Interest in the Unity celebrations held in Napier each year for almost three decades has increased rapidly following the Christchurch mosque killings.

It brings hope for the longtime dream of now 92-year-old social justice campaigner Pat Magill.

Marches and vigils are being staged around the community and around the country imploring greater racial and ethnic understanding in the hope of preventing a repeat of the shootings.

A Unity walker since 1990, Pat Magill wonders
A Unity walker since 1990, Pat Magill wonders "if people heard a word" of his message. Photo / File

Magill has been promoting such messages for years, often wondering "if the people who should be listening are hearing a single word".

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The interest in Unity Day 2019 on April 24, and a 25km Unity Walk between Tangoio Marae and Pukemokimoki Marae four days later, doesn't surprise Hawke's Bay local government elder statesman Alan Dick.

Dick was mayor of Napier when the first Walk for Unity from Taupo to Napier was led by Magill in 1990, as part of celebrations marking 150 years since the signing of the Treaty of Waitangi.

It is run under the banner of the Napier Pilot City Trust, which Magill helped establish in the 1980s, challenging the city to look at itself and respond with social change to make the city a trailblazer in creating a fairer and safer environment for its people.

Unity celebrations over the years have attracted dozens of nationalities, from Governors-General, politicians and embassy staff to visitors from overseas, including backpacking seasonal workers.

Magill was last week spraying blackberry at Puketitiri, preferring to "take a back seat", but Dick said: "Pat is a pioneer and an evangelist, and our society would be lacking greatly without him.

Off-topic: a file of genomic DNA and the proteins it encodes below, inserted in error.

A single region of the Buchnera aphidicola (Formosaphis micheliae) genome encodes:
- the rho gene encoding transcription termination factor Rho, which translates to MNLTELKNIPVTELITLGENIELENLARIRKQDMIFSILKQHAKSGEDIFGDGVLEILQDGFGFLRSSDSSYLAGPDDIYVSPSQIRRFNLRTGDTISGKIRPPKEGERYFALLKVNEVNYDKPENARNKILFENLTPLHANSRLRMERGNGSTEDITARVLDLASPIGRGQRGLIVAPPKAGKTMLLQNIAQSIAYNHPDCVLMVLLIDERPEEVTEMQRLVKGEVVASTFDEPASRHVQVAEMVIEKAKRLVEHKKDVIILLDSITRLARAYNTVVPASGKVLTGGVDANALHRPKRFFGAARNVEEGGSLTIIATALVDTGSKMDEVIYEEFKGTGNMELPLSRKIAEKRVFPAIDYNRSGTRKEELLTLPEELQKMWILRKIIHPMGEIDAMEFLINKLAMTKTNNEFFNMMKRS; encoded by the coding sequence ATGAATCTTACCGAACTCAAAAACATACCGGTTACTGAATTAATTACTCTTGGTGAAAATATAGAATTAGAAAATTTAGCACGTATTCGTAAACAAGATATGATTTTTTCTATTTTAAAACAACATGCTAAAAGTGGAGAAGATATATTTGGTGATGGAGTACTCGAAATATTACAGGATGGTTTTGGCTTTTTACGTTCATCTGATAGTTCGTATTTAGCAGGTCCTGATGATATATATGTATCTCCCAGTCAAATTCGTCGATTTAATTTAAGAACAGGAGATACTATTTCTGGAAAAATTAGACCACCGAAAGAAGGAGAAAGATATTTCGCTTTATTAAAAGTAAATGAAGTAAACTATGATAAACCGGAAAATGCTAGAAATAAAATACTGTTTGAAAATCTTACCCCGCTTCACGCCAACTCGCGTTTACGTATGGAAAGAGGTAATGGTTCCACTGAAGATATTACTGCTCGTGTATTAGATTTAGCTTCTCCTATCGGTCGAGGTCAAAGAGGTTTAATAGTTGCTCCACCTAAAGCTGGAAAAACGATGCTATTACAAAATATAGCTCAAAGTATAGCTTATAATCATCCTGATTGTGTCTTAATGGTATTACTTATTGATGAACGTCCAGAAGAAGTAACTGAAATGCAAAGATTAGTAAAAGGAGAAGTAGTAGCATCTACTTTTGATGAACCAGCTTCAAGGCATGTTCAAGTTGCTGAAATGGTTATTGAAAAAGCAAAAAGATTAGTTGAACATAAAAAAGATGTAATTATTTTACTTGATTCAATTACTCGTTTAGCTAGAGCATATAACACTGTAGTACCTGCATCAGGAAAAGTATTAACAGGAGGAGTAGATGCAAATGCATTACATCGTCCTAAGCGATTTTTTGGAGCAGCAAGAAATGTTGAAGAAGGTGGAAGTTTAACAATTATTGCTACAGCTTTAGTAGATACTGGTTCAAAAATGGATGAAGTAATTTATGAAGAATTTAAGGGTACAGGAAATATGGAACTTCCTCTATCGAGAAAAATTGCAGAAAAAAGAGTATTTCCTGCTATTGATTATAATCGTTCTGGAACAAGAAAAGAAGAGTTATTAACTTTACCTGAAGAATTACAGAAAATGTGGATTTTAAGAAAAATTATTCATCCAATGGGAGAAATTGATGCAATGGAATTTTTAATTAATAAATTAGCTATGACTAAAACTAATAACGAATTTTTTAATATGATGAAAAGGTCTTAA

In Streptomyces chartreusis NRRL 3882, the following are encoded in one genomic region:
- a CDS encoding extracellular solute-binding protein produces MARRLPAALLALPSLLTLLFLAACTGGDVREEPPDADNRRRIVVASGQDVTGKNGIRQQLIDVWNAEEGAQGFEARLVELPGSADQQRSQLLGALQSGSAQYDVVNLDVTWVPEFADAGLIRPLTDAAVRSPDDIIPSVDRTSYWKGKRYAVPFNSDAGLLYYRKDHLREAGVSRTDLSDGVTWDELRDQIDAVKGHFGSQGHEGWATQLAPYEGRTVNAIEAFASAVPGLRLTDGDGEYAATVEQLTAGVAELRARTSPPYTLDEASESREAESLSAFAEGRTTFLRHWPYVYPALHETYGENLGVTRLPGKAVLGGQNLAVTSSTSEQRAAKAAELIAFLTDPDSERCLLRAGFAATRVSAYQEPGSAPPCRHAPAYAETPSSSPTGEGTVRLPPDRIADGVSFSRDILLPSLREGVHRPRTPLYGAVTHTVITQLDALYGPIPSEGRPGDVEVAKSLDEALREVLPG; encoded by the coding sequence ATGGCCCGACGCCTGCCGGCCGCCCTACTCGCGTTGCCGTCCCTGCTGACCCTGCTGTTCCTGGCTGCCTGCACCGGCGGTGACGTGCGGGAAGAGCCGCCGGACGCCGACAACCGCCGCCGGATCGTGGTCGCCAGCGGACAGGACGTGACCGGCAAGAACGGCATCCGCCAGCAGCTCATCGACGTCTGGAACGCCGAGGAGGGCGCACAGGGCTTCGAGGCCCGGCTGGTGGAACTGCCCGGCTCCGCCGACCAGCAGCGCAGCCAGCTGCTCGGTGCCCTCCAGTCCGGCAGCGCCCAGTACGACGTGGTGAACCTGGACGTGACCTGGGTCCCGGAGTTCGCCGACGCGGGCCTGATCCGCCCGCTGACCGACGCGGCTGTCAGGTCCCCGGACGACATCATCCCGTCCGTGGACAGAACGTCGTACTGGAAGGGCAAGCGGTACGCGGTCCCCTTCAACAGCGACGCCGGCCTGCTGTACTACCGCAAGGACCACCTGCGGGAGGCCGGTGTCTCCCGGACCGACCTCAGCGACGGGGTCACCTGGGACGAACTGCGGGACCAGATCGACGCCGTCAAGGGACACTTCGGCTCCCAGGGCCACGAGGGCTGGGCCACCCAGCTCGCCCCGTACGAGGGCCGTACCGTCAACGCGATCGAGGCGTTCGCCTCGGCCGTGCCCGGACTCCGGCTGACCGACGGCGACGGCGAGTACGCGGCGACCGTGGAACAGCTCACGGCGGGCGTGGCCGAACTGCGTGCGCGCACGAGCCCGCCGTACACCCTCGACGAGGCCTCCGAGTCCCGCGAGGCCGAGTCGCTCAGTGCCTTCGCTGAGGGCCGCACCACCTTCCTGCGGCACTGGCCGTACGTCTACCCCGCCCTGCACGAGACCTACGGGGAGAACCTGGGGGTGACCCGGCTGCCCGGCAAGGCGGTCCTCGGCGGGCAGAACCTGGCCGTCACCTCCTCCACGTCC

"He pushes the envelope, and his legacy will be that he has been proven to be right," Dick said.

"This single event (in Christchurch) is, unfortunately an example of that.

"We have got to work a hell of a lot harder at understanding everyone and accepting the differences. Pat is the exemplar of that philosophy.

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"The Pilot City concept is more valid now than it has ever been," he said. "And yes, Pat Magill is and always has been ahead of his time."

The trust had noticed increased interest in Unity Day before the March 15 horrors, with spokesman and former high school principal Mark Cleary writing five days earlier: "We expect this to be a very popular event, so be sure to book yourself in and then share with as many as you can."

Unity Day will comprise a full-day, free-attendance open forum at the Napier Conference Centre and War Memorial, including the delivery of the Robson Lecture by justice campaigner, former policeman and Prison Service boss Sir Kim Workman.

The lecture, and the Robson Collection at the Napier library comprising more than 1000 books and texts on social justice issues, are in memory of late Secretary of Justice John Robson, who in 1977 made the observation that "Napier offers hope" while speaking in the city.

Magill is unrelenting in his push for social issues to be resolved at community level, with Government help.

Despite the passing of 30 years, and now adding to his goals making Napier a Child Friendly City in line with international objectives of UNICEF, Magill says Napier has still not received the support it needs to meet his goals.

The Unity Day will also include the annual Pilot City Awards, recognising the work of volunteers in community work striving for social change, and the Unity Dinner, which will be held at the Napier RSA.

Trust spokesman Cleary says the "Building a Kinder and Fairer Napier" Unity Day event would run in four sessions.

Minister of Police and Napier MP Stuart Nash would be on the programme, along with Ikaroa-Rawhiti MP Meka Whaitiri.

They will explore how the people, the council and the Government can work to create a "kinder and fairer" Napier.